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Once stock options are exercised, the company issues shares to the option holder. This, in turn, increases the total number of outstanding sharesOutstanding SharesOutstanding shares are the stocks available with the company's shareholders at a given point of time after excluding the shares that the entity had repurchased. It is shown as a part of the owner's equity in the liability side of the company's balance sheet.read more. As a result, earnings per shareEarnings Per ShareEarnings Per Share (EPS) is a key financial metric that investors use to assess a company's performance and profitability before investing. It is calculated by dividing total earnings or total net income by the total number of outstanding shares. The higher the earnings per share (EPS), the more profitable the company is.read more (net profit/number of shares outstanding) decreases as the denominator increases.

Thus, in this process of employee stock option plan for private companies, the employees get equity as part of their compensation plan which not only motivates them to work harder and contribute more towards the business, but also give them a share of the company’s success.  The business is able to attract better talent and retain them for a longer period, fostering loyalty and long-term growth. It is a financial incentive where the employees are benefitted by buying stocks at lower prices, when the actual market price is more.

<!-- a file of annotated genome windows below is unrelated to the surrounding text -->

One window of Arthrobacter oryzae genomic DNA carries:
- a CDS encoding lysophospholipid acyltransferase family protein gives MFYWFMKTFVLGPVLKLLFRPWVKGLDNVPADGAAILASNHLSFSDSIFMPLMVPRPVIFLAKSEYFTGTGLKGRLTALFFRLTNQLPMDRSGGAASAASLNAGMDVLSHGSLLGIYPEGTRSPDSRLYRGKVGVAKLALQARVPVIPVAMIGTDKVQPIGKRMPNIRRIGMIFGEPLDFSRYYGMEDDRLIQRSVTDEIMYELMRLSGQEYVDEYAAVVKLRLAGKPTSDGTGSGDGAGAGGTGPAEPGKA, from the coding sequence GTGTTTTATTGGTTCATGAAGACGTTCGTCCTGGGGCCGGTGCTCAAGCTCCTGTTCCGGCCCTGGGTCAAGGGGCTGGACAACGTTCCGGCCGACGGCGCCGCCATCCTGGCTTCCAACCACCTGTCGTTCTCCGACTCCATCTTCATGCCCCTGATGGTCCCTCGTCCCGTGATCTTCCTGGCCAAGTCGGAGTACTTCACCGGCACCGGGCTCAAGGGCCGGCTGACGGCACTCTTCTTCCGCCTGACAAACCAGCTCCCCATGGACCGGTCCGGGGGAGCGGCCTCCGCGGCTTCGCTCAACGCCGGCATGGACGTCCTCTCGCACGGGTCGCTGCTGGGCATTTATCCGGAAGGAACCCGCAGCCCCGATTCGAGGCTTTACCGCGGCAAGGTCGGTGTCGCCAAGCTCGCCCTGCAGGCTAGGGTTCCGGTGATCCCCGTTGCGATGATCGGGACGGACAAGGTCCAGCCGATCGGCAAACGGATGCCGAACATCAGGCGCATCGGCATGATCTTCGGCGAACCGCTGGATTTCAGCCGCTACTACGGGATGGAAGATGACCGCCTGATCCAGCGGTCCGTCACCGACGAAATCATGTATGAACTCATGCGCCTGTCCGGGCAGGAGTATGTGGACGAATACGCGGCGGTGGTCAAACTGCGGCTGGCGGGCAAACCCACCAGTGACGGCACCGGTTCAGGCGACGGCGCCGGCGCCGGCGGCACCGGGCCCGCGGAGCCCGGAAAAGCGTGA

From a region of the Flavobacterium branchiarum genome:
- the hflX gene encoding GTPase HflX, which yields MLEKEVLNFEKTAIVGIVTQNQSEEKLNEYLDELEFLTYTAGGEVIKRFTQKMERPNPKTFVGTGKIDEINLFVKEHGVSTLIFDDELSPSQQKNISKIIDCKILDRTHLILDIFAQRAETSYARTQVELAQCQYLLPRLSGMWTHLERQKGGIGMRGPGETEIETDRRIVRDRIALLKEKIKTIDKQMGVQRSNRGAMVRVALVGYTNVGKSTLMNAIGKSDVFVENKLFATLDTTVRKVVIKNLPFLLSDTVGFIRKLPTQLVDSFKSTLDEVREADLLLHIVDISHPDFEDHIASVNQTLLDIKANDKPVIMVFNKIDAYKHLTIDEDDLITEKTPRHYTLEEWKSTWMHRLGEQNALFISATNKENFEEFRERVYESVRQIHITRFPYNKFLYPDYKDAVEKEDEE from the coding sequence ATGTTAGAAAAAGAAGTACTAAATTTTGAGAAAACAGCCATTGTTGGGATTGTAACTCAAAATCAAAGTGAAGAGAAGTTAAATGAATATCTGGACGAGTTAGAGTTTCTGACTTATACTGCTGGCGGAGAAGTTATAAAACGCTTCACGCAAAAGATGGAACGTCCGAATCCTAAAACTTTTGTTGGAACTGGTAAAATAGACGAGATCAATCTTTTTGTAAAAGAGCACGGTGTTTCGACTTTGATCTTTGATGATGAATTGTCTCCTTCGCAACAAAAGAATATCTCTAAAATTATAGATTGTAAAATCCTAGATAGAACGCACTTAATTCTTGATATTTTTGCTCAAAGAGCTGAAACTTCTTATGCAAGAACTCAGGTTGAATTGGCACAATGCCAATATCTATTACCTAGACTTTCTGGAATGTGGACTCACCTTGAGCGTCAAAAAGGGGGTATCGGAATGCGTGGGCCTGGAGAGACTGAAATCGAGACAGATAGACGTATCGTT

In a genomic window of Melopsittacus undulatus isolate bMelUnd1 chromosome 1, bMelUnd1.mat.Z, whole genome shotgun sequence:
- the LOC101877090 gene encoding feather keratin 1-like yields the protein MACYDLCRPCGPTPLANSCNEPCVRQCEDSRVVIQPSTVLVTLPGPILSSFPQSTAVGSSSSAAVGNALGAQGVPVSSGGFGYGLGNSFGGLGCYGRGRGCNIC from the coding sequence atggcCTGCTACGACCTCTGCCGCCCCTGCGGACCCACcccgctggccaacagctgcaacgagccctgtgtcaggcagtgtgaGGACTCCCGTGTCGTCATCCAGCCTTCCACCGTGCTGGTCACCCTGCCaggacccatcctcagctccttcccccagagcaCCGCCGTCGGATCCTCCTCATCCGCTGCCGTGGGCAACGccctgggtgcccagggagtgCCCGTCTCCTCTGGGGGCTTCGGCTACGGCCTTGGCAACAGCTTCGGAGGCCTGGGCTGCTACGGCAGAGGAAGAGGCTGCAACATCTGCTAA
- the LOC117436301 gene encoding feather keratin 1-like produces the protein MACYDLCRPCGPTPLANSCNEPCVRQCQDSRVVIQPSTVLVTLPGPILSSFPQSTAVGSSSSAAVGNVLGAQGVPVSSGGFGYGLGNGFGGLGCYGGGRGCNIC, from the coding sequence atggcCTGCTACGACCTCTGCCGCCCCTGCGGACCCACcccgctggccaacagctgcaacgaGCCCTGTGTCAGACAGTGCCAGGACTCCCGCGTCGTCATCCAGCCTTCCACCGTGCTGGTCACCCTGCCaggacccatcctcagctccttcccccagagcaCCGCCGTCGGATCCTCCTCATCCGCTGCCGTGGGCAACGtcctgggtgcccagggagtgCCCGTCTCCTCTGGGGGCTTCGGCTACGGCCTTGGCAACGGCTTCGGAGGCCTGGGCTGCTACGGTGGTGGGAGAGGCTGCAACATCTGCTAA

However, the tax treatments may vary depending on the type of options. Some tax consequences are there while selling them.

Video Explanation of ESOPS



The employee stock option plan meaning becomes clearer as one explores its types. Employers can provide ownership of stocks in various forms – Employee Stock Purchase Plan (ESPP), Employee Stock Option Scheme (ESOS), Restricted Stock Units (RSU), and Stock Appreciation Rights (SARs).

Employee Stock Options Plan (ESOP) Types

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ESPPs are schemes wherein companies offer shares to employees who complete a minimum service period. Then, they sell them at much lower than the market price. An ESOS, on the other hand, is a plan where employers offer options based on a pre-defined valuation. This works concerning the vesting period and the overall performance of employees. Employees can exercise the options at the pre-defined strike price as soon as they achieve the minimum vesting period.

The next is RSU, where employers grant company shares to employees with no particular vesting period or exercise price. Instead, the latter can exercise the right over the shares only when a local event occurs.

SARs, on the contrary, may or may not be considered an ESOP. This is because few companies prefer offering cash in exchange for shares to employees on meeting the specific criteria or conditions.


While allotting shares, companies calculate the difference between the fair market value at the exercise date and the price the employees pay at the time of subscription or at the time of exercise. This is the prerequisite value, eligible for tax deduction at the source.